Condition State Management: Diabetes

Pharmacy TimesJanuary 2024
Volume 90
Issue 1

Ketogenic Diet Could Help Manage Advanced Chronic Kidney Disease, Diabetes

The Ketogenic diet— a low carbohydrate diet that aims to induce ketosis (a state during which the body breaks down stored fat instead of glucose for fuel)—could be an effective intervention for patients with diabetes and chronic kidney disease (CKD).1 Researcher Johannes Kovarik of the Medical University of Vienna, Austria, presented these findings in a session at the American Society of Nephrology Kidney Week 2023 Annual Meeting in Philadelphia, Pennsylvania.2

Diabetes concept - Image credit: Minerva Studio |

Image credit: Minerva Studio |

The ketogenic diet limits carbohydrate consumption to less than 50 g to 60 g daily while maintaining sufficient protein intake, according to Kovarik. Serum ketone β-hydroxybutyrate should also be greater than 0.5 mms and, in theory, entering ketosis effectively should help patients achieve stable blood insulin and glucose, Kovarik said. Insulin is an important therapeutic target for diabetes and hypertension.

The patients were able to work with psychologists and receive nutritional counseling, so this multidisciplinary approach might be a successful lifestyle intervention, alongside current medications, according to Kovarik. Notably, the diet was effective for glycemic control, and in certain conditions it was found to reverse type 2 diabetes and stabilize or improve glomerular filtration rate, Kovarik said.

Further, the dietary intervention has the potential to reduce morbid obesity (defined as a body mass index of 30 or higher) and it can serve patients with later stage (stage 3 or 4) CKD, along with patients of various economic and racial backgrounds, Kovarik said.—Erin Hunter

FDA Approves Tirzepatide for Chronic Weight Management

The FDA has approved tirzepatide (Zepbound; Eli Lilly) injection for chronic weight management in adults with obesity or overweight with at least 1 weight-related condition such as high blood pressure, type 2 diabetes, or high cholesterol. It should be used in combination with a reduced-calorie diet and increased physical activity.

Tirzepatide activates glucagonlike peptide-1 and glucose-dependent insulinotropic polypeptide to reduce appetite and food intake. It is administered by subcutaneous injection once weekly, and the dosage is increased over 4 to 20 weeks to the target dosages of 5 mg, 10 mg, or 15 mg once weekly.

Its efficacy for chronic weight management in combination with a reduced-calorie diet and increased physical activity was established in 2 randomized, double-blind, placebo-controlled trials with adults with obesity or overweight and at least 1 weight-related condition. The studies measured weight reduction after 72 weeks in a total of 2519 patients who received tirzepatide and 958 patients who received placebo.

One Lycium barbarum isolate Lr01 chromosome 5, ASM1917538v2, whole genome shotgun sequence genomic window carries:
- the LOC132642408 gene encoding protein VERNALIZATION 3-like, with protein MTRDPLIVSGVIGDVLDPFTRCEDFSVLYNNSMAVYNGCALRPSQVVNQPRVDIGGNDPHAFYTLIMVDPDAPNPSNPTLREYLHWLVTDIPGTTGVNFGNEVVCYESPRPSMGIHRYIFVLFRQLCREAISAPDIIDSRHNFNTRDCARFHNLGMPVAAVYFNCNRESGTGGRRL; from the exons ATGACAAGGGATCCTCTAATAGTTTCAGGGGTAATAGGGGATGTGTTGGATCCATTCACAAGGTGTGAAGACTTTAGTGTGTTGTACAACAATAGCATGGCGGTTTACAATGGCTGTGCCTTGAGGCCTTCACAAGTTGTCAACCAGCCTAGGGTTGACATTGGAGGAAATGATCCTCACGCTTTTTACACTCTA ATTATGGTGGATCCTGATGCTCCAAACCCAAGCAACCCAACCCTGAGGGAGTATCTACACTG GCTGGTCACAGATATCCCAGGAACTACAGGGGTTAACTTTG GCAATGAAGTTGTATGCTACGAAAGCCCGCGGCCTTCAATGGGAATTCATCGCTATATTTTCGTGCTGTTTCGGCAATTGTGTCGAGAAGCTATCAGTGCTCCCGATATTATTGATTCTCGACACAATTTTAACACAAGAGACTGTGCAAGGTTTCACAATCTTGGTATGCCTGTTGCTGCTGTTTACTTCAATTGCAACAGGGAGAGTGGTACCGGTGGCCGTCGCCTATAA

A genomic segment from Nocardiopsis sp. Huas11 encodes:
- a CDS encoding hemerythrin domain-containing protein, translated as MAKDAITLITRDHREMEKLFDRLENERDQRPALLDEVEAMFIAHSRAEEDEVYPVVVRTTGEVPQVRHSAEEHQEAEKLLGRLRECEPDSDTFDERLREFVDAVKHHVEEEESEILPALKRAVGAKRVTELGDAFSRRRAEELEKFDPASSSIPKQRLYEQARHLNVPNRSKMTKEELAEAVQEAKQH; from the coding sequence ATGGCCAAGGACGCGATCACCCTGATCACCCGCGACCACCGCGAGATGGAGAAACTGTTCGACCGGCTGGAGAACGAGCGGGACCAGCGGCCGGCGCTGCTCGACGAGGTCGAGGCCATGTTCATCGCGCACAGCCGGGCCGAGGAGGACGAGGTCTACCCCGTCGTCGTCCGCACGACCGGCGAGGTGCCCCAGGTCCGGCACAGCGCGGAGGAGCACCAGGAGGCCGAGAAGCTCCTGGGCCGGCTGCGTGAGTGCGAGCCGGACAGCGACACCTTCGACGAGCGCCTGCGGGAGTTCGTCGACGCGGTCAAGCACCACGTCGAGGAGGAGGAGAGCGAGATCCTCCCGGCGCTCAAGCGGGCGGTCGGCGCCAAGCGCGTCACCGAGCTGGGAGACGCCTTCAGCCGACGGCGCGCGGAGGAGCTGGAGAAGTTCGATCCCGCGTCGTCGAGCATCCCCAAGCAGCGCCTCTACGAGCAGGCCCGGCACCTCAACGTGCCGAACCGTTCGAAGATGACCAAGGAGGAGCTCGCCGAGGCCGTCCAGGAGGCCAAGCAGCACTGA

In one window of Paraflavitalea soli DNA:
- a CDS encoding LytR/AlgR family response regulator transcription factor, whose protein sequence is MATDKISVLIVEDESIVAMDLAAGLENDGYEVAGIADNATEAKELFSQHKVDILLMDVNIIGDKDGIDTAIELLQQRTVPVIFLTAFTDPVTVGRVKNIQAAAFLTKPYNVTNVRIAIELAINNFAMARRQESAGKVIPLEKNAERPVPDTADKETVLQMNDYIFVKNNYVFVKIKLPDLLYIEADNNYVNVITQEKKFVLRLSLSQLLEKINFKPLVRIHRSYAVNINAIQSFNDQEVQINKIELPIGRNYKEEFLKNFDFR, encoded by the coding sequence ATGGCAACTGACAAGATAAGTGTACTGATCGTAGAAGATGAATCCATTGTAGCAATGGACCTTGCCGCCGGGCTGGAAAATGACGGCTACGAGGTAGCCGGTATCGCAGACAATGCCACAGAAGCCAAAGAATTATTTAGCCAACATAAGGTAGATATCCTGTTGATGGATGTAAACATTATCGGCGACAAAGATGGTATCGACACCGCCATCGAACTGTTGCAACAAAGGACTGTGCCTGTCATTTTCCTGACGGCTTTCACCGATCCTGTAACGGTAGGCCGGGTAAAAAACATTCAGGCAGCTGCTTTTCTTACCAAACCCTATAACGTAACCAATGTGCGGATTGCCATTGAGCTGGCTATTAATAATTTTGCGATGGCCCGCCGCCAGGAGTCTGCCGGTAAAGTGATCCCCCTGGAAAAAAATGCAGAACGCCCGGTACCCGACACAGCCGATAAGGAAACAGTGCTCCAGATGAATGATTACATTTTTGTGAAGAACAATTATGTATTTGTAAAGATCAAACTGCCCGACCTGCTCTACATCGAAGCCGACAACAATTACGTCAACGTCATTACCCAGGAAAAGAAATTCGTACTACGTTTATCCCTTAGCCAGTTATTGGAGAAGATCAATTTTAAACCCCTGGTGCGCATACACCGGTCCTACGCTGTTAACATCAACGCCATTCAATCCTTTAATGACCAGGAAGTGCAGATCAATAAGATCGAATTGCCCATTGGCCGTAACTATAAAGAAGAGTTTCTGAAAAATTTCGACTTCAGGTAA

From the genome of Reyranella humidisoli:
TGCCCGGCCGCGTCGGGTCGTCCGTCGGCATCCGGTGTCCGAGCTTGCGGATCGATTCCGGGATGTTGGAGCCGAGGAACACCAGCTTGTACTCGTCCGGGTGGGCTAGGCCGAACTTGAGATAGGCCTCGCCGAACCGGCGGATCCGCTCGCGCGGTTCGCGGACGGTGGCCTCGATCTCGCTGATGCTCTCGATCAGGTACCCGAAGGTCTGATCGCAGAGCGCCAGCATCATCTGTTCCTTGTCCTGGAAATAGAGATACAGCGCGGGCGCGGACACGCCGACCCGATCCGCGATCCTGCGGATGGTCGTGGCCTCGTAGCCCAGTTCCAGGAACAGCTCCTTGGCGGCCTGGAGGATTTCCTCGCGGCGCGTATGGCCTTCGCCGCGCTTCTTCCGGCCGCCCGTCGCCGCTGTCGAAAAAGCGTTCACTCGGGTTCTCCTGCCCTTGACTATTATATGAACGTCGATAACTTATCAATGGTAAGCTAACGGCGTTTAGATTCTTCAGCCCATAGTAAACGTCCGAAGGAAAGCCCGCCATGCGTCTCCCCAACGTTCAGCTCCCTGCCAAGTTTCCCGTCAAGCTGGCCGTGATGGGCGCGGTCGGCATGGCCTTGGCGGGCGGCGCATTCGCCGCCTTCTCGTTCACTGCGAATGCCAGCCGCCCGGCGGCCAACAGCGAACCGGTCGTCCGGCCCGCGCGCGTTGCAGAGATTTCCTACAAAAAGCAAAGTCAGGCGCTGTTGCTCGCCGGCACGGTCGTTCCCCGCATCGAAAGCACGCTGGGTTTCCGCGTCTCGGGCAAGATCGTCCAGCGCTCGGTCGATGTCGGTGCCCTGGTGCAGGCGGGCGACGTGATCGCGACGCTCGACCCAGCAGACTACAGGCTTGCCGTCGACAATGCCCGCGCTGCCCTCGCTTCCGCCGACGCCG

At the start of the trial in adults with type 2 diabetes, the average body weight was 222 pounds (101 kg) and the average body mass index was 36. Those who received the highest approved dose of tirzepatide lost an average of 12% of their body weight, a statistically significant reduction compared with those who received placebo.—Aislinn Antrim

Metformin Cessation Is Associated With Increased Dementia Risk

Metformin cessation has been associated with an increased dementia incidence in a new study published in JAMA Network Open. Investigators believe that the results are important for the clinical treatment of adults with diabetes.

The study authors reported that a total of 12,220 participants discontinued metformin early and had normal estimated glomerular filtration rate (eGFR). They were compared to metformin users who had either not stopped treatment or had stopped treatment, with or without restarting, after their first abnormal eGFR measurement. Individuals in both groups were matched by age, gender, and duration of diabetes.

Individuals who stopped taking metformin early had a 1.21 times greater hazard of dementia diagnosis compared with those who routinely used metformin. Furthermore, investigators found that there was no association with insulin use at 5 years after stopping metformin and 0.07 years for hemoglobin A1C (HbA1C) level at year 1 after stopping treatment. The study authors concluded that the association of dementia and metformin cessation was independent of changes in HbA1C level and insulin usage.

The study authors said the results of this study could have potential implications for future diabetes treatment, particularly for treatment later in life. Additionally, they said that finding ways to manage or mitigate gastrointestinal adverse effects of metformin might be beneficial for those at high risk of dementia, including those with APoE*ε4 or those who have a history of dementia in their family.—Ashley Gallagher


Ketogenic Diet Could Help Manage Advanced Chronic Kidney Disease, Diabetes:

  1. McGaugh E, Barthel B. A review of ketogenic diet and lifestyle. Mo Med. 2022;119(1):84-88.
  2. Kovarik J. Ketogenic metabolic therapies for CKD. Presented at: American Society of Nephrology Kidney Week 2023 Annual Meeting; November 2-5, 2023; Philadelphia, PA.

FDA Approves Tirzepatide for Chronic Weight Management:

FDA approves new medication for chronic weight management. News release. FDA. November 8, 2023. Accessed November 8, 2023.

Metformin Cessation Is Associated With Increased Dementia Risk:

Zimmerman SC, Ferguson EL, Choudhary V, et al. Metformin cessation and dementia incidence. JAMA Netw Open. 2023;6(10):e2339723. doi:10.1001/jamanetworkopen.2023.39723

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